Medical Codes for Reporting Common Skin Conditions

by | Published on Feb 27, 2023 | Medical Billing

Medical Codes for Reporting Common Skin Conditions
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Skin diseases or disorders refer to conditions that affect the skin. These include all conditions that tend to clog, irritate or inflame the skin. Temporary or permanent, these conditions may cause rashes, inflammation, itchiness or other changes that may affect the skin’s overall appearance. Certain skin conditions may be genetic while lifestyle factors cause others. Treatment for skin conditions may include a combination of medications or lifestyle changes. Dermatologists treating a wide range of complex skin conditions may face challenges when it comes to medical billing and coding. There are difficulties associated with reporting diagnoses such as the specificity and granularity of ICD-10 codes. Relying on the services of a medical coding company that specializes in dermatology medical billing services can ensure error-free, timely claim submission.

Common Skin Conditions and Their Related ICD-10 Codes

Here discussed are some common skin conditions and their related ICD-10 codes –

Atopic Dermatitis (Eczema) – One of the most common forms of eczema seen in children, atopic dermatitis (AD) is characterized by itchy and red skin. Reports suggest that about 18 million American adults have atopic dermatitis (AD). The exact causes of the condition are not known. Symptoms of AD include – dry, itchy skin and red rashes that come and go. The rashes commonly appear on the face, cheeks, scalp, arms and legs. However, it can also occur on the wrists, ankles, eyelids, front side of the neck and bend side of the elbows and knees. ICD-10-CM codes of AD include –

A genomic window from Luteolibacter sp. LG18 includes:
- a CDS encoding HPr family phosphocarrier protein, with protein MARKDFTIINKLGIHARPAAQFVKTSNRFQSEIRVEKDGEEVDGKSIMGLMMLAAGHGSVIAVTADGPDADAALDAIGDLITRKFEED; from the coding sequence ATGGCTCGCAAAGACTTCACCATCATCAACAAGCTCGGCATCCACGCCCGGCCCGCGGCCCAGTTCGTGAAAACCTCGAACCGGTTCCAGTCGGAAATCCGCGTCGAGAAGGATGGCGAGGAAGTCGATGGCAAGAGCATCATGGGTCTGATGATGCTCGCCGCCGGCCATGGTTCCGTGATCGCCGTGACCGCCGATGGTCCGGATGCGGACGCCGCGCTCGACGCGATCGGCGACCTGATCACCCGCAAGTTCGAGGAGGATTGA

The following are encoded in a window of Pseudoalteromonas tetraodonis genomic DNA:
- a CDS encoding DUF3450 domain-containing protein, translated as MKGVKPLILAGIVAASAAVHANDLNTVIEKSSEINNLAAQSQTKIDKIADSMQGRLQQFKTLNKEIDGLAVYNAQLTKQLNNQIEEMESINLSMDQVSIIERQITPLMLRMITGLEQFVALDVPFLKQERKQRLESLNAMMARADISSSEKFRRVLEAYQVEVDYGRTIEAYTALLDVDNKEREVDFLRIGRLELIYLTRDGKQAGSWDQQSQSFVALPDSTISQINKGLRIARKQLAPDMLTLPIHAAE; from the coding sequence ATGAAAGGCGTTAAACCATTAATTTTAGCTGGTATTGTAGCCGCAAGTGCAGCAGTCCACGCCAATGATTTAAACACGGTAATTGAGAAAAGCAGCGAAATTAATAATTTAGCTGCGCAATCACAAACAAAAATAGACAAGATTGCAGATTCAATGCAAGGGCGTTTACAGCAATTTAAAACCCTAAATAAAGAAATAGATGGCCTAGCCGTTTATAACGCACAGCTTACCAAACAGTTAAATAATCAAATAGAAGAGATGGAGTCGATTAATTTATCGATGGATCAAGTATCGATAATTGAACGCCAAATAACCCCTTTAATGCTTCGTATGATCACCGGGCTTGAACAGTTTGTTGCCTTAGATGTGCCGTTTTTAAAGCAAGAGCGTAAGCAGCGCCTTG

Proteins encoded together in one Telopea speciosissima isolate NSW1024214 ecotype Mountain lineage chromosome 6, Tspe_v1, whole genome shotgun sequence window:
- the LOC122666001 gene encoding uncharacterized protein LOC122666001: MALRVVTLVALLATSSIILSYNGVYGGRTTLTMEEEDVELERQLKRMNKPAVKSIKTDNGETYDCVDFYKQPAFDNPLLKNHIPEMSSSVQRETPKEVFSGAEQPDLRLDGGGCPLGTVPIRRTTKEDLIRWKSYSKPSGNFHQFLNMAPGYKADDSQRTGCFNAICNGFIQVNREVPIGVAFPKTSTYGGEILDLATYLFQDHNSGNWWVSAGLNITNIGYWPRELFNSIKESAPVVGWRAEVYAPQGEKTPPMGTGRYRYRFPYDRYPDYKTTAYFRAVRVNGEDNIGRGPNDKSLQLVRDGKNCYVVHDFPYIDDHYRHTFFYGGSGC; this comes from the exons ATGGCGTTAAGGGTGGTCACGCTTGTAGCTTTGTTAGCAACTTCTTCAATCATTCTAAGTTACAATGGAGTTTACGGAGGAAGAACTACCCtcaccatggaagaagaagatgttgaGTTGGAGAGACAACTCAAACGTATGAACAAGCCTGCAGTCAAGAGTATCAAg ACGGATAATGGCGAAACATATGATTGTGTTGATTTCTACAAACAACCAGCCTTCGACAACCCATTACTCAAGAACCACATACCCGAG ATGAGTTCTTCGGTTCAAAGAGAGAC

• L20 – Atopic dermatitis
  • L20.0 – Besnier’s prurigo
  • L20.8 – Other atopic dermatitis
  • L20.81 – Atopic neurodermatitis
  • L20.82 – Flexural eczema
  • L20.83 – Infantile (acute) (chronic) eczema
  • L20.84 – Intrinsic (allergic) eczema
  • L20.89 – Other atopic dermatitis
  • L20.9 – Atopic dermatitis, unspecified

Acne (Acne vulgaris) – A common skin disorder in the United States, acne occurs due to blocked hair follicles and oil (sebaceous) glands of the skin, that is often triggered by hormonal imbalances. The skin disorder can affect people with any skin type and appear in the form of pimples, whiteheads, blackheads, or painful nodules and cysts. Symptoms of this condition commonly appear on the face, neck, shoulders, chest, and upper back. If left untreated, acne can leave scars or dark spots on the skin. ICD-10 codes for Acne include –